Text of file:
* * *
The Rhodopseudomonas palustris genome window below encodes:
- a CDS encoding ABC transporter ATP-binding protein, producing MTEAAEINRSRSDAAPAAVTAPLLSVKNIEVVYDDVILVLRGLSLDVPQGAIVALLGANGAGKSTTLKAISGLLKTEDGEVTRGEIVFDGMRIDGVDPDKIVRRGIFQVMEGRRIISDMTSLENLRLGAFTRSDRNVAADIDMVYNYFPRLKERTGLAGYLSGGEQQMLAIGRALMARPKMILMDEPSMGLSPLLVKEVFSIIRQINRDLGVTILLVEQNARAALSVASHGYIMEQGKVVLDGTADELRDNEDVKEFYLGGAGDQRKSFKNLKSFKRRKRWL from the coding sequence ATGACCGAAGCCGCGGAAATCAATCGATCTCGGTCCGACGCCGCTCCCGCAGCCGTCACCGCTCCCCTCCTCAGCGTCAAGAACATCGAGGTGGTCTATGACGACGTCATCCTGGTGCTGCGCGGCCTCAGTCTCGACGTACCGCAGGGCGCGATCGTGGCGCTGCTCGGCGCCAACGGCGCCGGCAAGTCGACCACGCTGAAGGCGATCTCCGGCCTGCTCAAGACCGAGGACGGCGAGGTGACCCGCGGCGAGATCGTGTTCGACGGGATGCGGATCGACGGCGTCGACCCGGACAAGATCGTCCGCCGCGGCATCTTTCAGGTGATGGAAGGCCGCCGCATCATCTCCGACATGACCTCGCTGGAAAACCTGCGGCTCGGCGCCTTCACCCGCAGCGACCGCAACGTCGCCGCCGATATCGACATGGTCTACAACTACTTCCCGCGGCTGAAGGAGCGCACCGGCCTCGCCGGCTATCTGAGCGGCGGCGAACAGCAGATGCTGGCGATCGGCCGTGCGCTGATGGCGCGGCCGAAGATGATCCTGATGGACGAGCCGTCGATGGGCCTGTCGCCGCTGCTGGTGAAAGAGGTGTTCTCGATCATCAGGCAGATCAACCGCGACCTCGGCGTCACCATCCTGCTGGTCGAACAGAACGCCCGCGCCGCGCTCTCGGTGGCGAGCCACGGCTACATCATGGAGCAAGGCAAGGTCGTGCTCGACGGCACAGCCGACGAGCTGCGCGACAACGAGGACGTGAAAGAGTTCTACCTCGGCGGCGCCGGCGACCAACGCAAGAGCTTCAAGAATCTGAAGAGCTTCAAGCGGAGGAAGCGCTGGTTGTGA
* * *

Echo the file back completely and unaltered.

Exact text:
The Rhodopseudomonas palustris genome window below encodes:
- a CDS encoding ABC transporter ATP-binding protein, producing MTEAAEINRSRSDAAPAAVTAPLLSVKNIEVVYDDVILVLRGLSLDVPQGAIVALLGANGAGKSTTLKAISGLLKTEDGEVTRGEIVFDGMRIDGVDPDKIVRRGIFQVMEGRRIISDMTSLENLRLGAFTRSDRNVAADIDMVYNYFPRLKERTGLAGYLSGGEQQMLAIGRALMARPKMILMDEPSMGLSPLLVKEVFSIIRQINRDLGVTILLVEQNARAALSVASHGYIMEQGKVVLDGTADELRDNEDVKEFYLGGAGDQRKSFKNLKSFKRRKRWL from the coding sequence ATGACCGAAGCCGCGGAAATCAATCGATCTCGGTCCGACGCCGCTCCCGCAGCCGTCACCGCTCCCCTCCTCAGCGTCAAGAACATCGAGGTGGTCTATGACGACGTCATCCTGGTGCTGCGCGGCCTCAGTCTCGACGTACCGCAGGGCGCGATCGTGGCGCTGCTCGGCGCCAACGGCGCCGGCAAGTCGACCACGCTGAAGGCGATCTCCGGCCTGCTCAAGACCGAGGACGGCGAGGTGACCCGCGGCGAGATCGTGTTCGACGGGATGCGGATCGACGGCGTCGACCCGGACAAGATCGTCCGCCGCGGCATCTTTCAGGTGATGGAAGGCCGCCGCATCATCTCCGACATGACCTCGCTGGAAAACCTGCGGCTCGGCGCCTTCACCCGCAGCGACCGCAACGTCGCCGCCGATATCGACATGGTCTACAACTACTTCCCGCGGCTGAAGGAGCGCACCGGCCTCGCCGGCTATCTGAGCGGCGGCGAACAGCAGATGCTGGCGATCGGCCGTGCGCTGATGGCGCGGCCGAAGATGATCCTGATGGACGAGCCGTCGATGGGCCTGTCGCCGCTGCTGGTGAAAGAGGTGTTCTCGATCATCAGGCAGATCAACCGCGACCTCGGCGTCACCATCCTGCTGGTCGAACAGAACGCCCGCGCCGCGCTCTCGGTGGCGAGCCACGGCTACATCATGGAGCAAGGCAAGGTCGTGCTCGACGGCACAGCCGACGAGCTGCGCGACAACGAGGACGTGAAAGAGTTCTACCTCGGCGGCGCCGGCGACCAACGCAAGAGCTTCAAGAATCTGAAGAGCTTCAAGCGGAGGAAGCGCTGGTTGTGA